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A Key Vision Zero Law Is Failing To Hold Dangerous Drivers Accountable

On January 14, 2014, Mayor Bill de Blasio, Police Commissioner Bill Bratton, incoming Transportation Commissioner Polly Trottenberg and Deputy Inspector Kevin Maloney of the 114th Precinct meet at Northern Boulevard and 61st Street, the dangerous Woodside intersection where 8-year-old Noshat Nahian was struck and killed in the crosswalk while walking to school in December
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On January 14, 2014, Mayor Bill de Blasio, Police Commissioner Bill Bratton, incoming Transportation Commissioner Polly Trottenberg and Deputy Inspector Kevin Maloney of the 114th Precinct meet at Northern Boulevard and 61st Street, the dangerous Woodside intersection where 8-year-old Noshat Nahian was struck and killed in the crosswalk while walking to school in December Rob Bennett / Mayor's Office

After the fifteenth cyclist was killed on New York City streets, Mayor Bill de Blasio pledged “to use the power of NYPD enforcement on motorists to try and immediately jolt the situation." But a key legal tool designed to punish dangerous drivers is so far failing to hold them accountable.

The Right of Way law was passed in 2014, the same year the mayor announced his Vision Zero initiative. If a car fails to yield to a cyclist or pedestrian with the right of way, it allows police to issue either a criminal or civil summons for $100 on top of or in lieu of a traffic violation. If the cyclist or pedestrian is injured or killed, the fine can go up to $250 and the driver could face up to 30 days in jail.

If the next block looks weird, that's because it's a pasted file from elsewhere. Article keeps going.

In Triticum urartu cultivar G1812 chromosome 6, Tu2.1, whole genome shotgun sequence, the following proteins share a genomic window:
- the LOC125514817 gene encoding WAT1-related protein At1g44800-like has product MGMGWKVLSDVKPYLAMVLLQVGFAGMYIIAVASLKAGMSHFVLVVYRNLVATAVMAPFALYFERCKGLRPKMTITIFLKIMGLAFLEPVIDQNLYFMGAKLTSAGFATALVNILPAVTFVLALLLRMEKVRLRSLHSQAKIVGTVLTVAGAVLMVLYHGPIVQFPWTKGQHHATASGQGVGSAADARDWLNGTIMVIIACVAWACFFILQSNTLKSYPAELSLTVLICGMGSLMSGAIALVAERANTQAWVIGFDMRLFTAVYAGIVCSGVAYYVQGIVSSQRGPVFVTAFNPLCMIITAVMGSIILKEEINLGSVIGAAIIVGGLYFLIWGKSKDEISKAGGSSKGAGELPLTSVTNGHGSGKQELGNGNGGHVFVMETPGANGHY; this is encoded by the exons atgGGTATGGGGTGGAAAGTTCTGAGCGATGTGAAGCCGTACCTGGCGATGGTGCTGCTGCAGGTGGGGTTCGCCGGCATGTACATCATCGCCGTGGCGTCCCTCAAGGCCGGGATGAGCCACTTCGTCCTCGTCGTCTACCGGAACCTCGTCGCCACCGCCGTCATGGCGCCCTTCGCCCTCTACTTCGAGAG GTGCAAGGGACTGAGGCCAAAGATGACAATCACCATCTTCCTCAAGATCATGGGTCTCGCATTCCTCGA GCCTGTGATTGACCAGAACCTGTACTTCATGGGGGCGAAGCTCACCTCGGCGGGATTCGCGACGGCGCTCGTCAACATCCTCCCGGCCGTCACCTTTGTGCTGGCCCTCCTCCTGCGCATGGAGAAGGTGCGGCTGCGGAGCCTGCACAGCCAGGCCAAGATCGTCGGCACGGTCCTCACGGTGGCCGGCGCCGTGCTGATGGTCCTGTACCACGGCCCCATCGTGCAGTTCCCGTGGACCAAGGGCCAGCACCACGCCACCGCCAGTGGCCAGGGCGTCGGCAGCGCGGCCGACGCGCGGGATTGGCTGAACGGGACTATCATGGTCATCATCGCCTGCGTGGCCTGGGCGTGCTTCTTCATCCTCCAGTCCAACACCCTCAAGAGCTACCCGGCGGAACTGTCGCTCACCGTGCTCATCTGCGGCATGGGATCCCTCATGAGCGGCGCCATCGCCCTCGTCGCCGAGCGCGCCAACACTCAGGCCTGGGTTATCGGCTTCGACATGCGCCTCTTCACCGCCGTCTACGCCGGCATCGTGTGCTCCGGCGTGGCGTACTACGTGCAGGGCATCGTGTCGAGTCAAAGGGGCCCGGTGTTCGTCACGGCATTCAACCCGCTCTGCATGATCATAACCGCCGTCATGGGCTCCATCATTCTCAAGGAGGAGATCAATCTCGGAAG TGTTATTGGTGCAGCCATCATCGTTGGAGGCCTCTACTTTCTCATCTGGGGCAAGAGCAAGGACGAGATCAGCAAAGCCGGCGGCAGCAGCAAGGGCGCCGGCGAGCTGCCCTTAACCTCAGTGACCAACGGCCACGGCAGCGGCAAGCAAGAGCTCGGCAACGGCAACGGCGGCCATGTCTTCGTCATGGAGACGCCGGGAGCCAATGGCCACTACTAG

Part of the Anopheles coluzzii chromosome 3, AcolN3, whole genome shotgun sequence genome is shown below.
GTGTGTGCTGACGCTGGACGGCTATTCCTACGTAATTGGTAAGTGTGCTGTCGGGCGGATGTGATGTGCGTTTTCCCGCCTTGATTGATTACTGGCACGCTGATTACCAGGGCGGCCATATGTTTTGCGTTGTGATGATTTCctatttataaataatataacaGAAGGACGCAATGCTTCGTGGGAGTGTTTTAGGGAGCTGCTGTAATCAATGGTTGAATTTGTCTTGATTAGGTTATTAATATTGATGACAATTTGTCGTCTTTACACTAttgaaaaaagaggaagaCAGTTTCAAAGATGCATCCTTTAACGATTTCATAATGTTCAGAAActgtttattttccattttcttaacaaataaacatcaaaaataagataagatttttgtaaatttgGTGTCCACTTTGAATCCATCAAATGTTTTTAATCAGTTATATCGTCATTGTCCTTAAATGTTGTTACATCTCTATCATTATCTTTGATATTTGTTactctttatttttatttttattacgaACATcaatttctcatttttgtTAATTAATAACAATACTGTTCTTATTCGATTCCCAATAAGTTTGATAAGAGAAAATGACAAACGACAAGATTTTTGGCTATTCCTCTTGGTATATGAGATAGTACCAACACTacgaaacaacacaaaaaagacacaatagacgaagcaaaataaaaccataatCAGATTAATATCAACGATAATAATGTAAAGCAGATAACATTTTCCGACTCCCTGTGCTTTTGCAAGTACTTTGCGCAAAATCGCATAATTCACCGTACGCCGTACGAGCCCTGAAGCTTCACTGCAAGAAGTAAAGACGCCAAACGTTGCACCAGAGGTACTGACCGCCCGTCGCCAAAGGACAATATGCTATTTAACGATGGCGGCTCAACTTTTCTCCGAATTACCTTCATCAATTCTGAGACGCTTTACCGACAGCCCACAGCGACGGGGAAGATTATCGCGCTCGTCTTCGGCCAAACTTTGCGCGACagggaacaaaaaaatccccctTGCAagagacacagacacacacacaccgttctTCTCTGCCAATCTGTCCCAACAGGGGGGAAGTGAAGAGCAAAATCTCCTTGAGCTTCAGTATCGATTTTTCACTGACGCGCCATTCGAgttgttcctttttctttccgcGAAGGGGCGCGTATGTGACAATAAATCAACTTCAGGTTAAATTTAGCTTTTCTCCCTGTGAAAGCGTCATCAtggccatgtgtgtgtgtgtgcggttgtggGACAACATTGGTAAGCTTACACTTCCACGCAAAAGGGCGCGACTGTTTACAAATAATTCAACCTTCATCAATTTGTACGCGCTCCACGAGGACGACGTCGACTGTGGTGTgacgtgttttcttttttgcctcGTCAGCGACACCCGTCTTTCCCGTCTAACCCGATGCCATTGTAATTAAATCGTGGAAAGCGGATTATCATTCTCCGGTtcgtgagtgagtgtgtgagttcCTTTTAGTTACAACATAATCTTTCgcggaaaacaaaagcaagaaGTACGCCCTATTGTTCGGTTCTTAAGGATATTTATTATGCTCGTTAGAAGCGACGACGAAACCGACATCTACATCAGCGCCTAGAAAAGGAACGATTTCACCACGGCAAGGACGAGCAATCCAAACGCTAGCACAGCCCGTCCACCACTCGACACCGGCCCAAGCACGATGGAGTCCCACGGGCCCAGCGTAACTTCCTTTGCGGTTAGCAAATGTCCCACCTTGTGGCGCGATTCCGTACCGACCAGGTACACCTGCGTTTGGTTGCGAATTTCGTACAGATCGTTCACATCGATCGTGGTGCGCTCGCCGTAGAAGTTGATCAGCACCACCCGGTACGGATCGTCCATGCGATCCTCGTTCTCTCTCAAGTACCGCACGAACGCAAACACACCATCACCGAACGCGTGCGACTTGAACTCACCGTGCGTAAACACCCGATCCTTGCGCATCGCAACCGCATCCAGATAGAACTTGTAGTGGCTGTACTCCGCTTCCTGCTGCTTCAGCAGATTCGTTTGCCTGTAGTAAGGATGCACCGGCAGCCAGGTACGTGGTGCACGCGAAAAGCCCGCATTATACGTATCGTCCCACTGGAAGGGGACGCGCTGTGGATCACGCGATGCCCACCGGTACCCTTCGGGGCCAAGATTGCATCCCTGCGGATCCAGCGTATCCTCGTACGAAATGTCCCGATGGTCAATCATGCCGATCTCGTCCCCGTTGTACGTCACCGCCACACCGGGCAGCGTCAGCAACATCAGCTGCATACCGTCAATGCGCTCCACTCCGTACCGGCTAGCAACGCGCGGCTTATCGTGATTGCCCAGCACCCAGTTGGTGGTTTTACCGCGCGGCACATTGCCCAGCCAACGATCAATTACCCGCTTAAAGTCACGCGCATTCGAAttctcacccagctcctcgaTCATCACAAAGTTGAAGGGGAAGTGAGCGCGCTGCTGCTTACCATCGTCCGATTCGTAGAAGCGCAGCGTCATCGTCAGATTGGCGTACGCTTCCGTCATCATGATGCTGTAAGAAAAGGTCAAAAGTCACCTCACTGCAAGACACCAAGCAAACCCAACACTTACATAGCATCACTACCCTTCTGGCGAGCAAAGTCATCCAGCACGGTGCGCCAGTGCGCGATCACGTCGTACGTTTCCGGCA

But in practice, the majority of Right of Way tickets are dismissed, according to officials at the Office of Administrative Trials and Hearings, or OATH, the agency that adjudicates the tickets.

Since 2015, drivers have received 10,917 civil summonses for Right of Way violations, and out of those, 6,349 were dismissed, while 3,265 were paid without attending a hearing. And 804 people just ignored the summons, according to OATH records.

OATH summonses are dismissed for various reasons including police error on the summons like writing the wrong names, or the driver was proven to not be at fault.

NYPD officers are not required to attend OATH court, although a judge may request that the officer to show up.

Police have the option to write a Right of Way ticket as a criminal summons, in the case of serious injury or death. Since 2016, the NYPD has issued 139 criminal summonses to drivers. Of the 15 cyclists killed this year by drivers in New York City, only one of the drivers received a ticket for a Right of Way violation.

“People will never move forward in their view of what’s a safe or acceptably risky form of behavior in traffic without leadership from prosecutors and law enforcement telling them that this sort of thing is not okay,” attorney and safe streets advocate Steve Vaccaro said.

A spokesperson for the de Blasio administration referred us to the NYPD.

NYPD spokesperson Sergeant Jessica McRorie said that “The Right of Way Law is a bedrock of Vision Zero, and helps us save lives across the city. The NYPD is committed to the effective enforcement of this law.”

Stephen Nessen is the transportation reporter for WNYC. You can follow him on Twitter @s_nessen.

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